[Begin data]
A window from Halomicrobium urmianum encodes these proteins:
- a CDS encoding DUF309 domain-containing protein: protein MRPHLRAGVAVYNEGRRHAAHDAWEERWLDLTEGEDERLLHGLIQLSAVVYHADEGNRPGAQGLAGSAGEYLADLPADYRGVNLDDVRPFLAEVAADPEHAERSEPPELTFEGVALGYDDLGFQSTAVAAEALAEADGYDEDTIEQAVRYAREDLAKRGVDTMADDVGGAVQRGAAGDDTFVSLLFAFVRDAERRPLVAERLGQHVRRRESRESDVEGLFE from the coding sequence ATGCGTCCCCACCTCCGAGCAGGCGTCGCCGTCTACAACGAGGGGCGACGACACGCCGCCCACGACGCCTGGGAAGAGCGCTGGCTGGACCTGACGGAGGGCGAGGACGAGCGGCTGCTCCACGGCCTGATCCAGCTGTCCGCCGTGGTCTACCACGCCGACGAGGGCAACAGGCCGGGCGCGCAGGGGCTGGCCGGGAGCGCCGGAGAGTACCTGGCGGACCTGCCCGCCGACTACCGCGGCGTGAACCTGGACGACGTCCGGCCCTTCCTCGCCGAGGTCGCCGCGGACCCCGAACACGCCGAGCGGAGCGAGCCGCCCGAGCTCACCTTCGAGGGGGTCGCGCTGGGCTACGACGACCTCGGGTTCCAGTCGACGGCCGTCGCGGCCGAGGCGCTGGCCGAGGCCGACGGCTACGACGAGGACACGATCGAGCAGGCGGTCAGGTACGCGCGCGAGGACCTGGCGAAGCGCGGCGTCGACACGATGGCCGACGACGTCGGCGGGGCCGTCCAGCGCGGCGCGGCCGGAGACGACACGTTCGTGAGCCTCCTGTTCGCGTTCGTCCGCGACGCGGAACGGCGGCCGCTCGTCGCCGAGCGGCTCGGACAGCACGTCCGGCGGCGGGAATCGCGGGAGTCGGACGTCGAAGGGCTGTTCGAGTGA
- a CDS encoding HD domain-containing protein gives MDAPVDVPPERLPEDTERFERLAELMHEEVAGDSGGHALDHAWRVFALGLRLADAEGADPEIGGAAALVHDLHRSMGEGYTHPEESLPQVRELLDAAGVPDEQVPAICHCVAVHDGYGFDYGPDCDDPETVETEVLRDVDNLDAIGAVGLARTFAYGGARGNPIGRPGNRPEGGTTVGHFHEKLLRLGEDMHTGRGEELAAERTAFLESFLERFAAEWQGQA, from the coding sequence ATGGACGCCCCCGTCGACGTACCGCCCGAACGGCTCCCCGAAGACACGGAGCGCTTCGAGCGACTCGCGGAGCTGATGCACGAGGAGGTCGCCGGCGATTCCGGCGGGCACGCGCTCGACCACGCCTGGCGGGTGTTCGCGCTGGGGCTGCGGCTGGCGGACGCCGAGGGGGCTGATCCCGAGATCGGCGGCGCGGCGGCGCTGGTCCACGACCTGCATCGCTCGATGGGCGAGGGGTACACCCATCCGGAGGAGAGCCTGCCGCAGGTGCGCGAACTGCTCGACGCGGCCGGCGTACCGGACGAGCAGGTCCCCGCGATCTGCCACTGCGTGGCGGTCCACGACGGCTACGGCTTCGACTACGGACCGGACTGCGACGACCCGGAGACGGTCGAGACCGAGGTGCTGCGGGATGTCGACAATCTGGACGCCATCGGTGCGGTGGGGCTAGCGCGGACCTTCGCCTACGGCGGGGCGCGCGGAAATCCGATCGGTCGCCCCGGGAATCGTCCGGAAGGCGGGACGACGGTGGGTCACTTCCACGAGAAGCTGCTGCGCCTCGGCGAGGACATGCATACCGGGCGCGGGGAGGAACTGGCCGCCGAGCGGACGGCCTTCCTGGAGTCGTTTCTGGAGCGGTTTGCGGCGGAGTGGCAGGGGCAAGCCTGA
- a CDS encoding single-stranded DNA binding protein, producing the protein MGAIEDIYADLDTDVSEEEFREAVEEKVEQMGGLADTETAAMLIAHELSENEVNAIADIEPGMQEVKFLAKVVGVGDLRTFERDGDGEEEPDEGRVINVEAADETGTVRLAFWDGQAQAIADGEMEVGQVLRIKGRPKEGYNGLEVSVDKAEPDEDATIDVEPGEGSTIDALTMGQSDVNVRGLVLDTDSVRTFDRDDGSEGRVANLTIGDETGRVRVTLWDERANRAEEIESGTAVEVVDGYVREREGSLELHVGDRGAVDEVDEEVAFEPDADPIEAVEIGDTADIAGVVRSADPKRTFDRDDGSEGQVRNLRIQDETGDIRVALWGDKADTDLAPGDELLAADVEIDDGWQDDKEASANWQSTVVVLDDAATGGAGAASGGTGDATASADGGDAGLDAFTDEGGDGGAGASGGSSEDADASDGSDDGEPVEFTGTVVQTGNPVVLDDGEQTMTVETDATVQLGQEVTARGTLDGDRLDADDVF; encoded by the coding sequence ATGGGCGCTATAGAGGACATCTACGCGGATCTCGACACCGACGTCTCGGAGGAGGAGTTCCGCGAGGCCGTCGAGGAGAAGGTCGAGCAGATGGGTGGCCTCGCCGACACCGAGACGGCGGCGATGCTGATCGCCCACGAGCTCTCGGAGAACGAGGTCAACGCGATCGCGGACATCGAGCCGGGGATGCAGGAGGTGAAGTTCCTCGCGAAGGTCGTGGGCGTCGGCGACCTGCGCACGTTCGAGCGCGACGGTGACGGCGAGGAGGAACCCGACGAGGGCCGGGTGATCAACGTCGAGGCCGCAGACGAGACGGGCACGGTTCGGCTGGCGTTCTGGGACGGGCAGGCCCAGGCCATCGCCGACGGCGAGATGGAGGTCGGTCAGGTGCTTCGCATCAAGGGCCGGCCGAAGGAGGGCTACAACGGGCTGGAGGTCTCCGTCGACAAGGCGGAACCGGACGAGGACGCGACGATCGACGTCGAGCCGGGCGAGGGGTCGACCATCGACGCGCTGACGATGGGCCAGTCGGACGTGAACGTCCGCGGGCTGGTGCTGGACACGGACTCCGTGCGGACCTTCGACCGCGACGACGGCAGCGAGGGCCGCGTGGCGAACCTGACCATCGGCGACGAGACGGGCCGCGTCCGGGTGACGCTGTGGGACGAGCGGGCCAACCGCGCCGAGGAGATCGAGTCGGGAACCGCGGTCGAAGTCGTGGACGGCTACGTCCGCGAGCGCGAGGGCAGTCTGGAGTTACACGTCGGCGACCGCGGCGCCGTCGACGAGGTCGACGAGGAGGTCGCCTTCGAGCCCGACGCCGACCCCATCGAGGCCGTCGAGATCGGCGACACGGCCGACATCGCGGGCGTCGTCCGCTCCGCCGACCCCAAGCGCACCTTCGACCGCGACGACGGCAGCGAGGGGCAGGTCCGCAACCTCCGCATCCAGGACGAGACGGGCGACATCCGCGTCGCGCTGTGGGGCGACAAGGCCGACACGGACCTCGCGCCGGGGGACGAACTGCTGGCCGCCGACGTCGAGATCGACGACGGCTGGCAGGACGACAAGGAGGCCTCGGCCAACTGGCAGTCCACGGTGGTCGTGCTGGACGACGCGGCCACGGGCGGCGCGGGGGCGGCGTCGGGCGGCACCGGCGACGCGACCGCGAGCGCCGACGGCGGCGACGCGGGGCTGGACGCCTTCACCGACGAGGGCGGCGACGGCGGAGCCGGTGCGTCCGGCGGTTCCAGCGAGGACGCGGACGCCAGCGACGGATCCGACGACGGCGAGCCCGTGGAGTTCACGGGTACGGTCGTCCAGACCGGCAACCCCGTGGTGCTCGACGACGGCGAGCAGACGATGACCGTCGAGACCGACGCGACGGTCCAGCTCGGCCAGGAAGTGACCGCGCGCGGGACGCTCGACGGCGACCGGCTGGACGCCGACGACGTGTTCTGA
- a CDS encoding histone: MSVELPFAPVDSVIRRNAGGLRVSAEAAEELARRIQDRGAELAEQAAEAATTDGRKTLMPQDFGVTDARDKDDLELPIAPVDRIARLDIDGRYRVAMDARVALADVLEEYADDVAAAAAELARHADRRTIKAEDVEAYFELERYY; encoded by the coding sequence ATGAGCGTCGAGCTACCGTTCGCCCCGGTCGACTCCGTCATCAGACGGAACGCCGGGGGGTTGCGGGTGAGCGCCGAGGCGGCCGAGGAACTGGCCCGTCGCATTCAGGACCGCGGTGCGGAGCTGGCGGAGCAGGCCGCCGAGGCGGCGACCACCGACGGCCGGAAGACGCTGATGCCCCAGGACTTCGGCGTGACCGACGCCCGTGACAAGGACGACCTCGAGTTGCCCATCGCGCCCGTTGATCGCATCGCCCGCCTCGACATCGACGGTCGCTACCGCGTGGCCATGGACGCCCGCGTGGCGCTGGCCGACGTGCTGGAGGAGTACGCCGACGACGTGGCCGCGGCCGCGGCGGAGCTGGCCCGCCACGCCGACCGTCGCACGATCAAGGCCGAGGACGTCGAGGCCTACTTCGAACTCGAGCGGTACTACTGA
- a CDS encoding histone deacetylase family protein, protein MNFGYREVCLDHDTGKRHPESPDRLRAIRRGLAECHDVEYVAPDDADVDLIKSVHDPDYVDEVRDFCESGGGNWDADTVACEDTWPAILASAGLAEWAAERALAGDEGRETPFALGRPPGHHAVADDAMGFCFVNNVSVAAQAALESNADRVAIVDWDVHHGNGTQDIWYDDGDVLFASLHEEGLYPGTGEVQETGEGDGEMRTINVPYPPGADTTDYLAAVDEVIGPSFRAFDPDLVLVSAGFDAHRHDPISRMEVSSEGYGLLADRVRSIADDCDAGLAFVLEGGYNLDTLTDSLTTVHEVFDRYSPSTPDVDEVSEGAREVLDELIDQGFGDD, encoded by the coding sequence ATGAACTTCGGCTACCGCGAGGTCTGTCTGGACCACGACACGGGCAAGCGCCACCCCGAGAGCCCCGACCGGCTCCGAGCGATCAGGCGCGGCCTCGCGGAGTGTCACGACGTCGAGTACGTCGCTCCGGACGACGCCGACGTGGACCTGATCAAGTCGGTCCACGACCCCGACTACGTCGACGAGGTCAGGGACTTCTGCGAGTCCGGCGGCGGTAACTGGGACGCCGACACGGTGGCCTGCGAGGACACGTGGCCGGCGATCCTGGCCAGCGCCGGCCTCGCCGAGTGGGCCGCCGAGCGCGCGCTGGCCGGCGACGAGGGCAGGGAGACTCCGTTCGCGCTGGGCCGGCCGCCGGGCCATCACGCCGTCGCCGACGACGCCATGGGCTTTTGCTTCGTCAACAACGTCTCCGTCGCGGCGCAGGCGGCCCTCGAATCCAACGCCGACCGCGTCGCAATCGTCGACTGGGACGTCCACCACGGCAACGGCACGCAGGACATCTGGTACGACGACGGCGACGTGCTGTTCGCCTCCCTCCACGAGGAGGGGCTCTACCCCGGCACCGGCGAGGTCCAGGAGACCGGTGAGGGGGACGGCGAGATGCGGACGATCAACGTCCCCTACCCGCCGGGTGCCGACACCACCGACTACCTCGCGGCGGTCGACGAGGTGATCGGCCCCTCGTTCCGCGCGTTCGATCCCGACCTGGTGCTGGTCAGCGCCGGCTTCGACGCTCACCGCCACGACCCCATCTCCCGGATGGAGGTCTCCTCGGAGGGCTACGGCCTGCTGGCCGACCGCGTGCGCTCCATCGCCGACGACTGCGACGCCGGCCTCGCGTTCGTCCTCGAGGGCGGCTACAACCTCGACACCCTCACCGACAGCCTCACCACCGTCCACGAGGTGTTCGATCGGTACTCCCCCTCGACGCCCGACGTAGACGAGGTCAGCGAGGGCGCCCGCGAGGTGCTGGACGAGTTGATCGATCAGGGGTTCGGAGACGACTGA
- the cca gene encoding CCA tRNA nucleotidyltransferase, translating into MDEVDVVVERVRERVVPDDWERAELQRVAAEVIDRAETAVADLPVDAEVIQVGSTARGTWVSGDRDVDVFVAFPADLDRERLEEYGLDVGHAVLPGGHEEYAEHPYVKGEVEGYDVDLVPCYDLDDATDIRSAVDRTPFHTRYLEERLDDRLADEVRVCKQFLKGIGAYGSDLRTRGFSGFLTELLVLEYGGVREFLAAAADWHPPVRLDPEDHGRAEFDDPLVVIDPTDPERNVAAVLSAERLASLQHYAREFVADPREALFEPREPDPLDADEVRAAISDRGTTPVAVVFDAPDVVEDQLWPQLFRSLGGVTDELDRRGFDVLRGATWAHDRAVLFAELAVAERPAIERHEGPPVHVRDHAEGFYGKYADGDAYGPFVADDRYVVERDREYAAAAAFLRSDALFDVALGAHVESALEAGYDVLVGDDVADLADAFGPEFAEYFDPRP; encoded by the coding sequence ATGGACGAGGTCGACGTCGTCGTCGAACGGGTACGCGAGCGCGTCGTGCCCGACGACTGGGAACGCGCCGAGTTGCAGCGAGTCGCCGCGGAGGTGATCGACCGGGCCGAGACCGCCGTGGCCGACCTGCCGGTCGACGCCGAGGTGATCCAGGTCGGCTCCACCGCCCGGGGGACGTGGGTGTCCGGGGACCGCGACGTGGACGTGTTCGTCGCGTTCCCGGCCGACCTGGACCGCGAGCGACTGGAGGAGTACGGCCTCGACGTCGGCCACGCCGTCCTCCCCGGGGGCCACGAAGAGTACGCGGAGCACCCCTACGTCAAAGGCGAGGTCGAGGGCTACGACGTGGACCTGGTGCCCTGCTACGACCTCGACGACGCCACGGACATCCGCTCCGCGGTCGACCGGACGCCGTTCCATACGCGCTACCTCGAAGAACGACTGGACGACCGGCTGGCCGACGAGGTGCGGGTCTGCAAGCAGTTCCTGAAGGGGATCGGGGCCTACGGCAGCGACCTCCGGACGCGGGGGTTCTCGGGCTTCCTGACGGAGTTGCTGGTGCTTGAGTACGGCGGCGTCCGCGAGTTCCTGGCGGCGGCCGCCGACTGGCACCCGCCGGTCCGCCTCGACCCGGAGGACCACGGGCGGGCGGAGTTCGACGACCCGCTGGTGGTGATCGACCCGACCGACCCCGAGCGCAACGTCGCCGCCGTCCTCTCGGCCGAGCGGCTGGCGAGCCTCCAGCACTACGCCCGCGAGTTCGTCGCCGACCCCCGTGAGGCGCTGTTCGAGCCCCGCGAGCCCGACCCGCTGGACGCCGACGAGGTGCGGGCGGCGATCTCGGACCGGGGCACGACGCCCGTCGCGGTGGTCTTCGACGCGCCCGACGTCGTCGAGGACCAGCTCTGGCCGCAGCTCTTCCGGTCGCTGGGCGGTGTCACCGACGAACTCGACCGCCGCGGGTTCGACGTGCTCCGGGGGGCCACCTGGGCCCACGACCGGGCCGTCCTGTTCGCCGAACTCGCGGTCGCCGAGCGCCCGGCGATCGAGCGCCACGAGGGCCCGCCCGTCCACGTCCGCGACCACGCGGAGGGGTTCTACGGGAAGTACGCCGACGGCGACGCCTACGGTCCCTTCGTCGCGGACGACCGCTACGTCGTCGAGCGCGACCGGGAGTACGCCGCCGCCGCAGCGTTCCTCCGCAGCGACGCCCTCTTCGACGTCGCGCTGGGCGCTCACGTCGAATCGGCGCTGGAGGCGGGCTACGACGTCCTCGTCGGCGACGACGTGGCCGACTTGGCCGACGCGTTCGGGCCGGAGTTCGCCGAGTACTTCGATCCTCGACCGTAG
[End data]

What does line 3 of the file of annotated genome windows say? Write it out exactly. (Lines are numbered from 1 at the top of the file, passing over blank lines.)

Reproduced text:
- a CDS encoding HD domain-containing protein gives MDAPVDVPPERLPEDTERFERLAELMHEEVAGDSGGHALDHAWRVFALGLRLADAEGADPEIGGAAALVHDLHRSMGEGYTHPEESLPQVRELLDAAGVPDEQVPAICHCVAVHDGYGFDYGPDCDDPETVETEVLRDVDNLDAIGAVGLARTFAYGGARGNPIGRPGNRPEGGTTVGHFHEKLLRLGEDMHTGRGEELAAERTAFLESFLERFAAEWQGQA, from the coding sequence ATGGACGCCCCCGTCGACGTACCGCCCGAACGGCTCCCCGAAGACACGGAGCGCTTCGAGCGACTCGCGGAGCTGATGCACGAGGAGGTCGCCGGCGATTCCGGCGGGCACGCGCTCGACCACGCCTGGCGGGTGTTCGCGCTGGGGCTGCGGCTGGCGGACGCCGAGGGGGCTGATCCCGAGATCGGCGGCGCGGCGGCGCTGGTCCACGACCTGCATCGCTCGATGGGCGAGGGGTACACCCATCCGGAGGAGAGCCTGCCGCAGGTGCGCGAACTGCTCGACGCGGCCGGCGTACCGGACGAGCAGGTCCCCGCGATCTGCCACTGCGTGGCGGTCCACGACGGCTACGGCTTCGACTACGGACCGGACTGCGACGACCCGGAGACGGTCGAGACCGAGGTGCTGCGGGATGTCGACAATCTGGACGCCATCGGTGCGGTGGGGCTAGCGCGGACCTTCGCCTACGGCGGGGCGCGCGGAAATCCGATCGGTCGCCCCGGGAATCGTCCGGAAGGCGGGACGACGGTGGGTCACTTCCACGAGAAGCTGCTGCGCCTCGGCGAGGACATGCATACCGGGCGCGGGGAGGAACTGGCCGCCGAGCGGACGGCCTTCCTGGAGTCGTTTCTGGAGCGGTTTGCGGCGGAGTGGCAGGGGCAAGCCTGA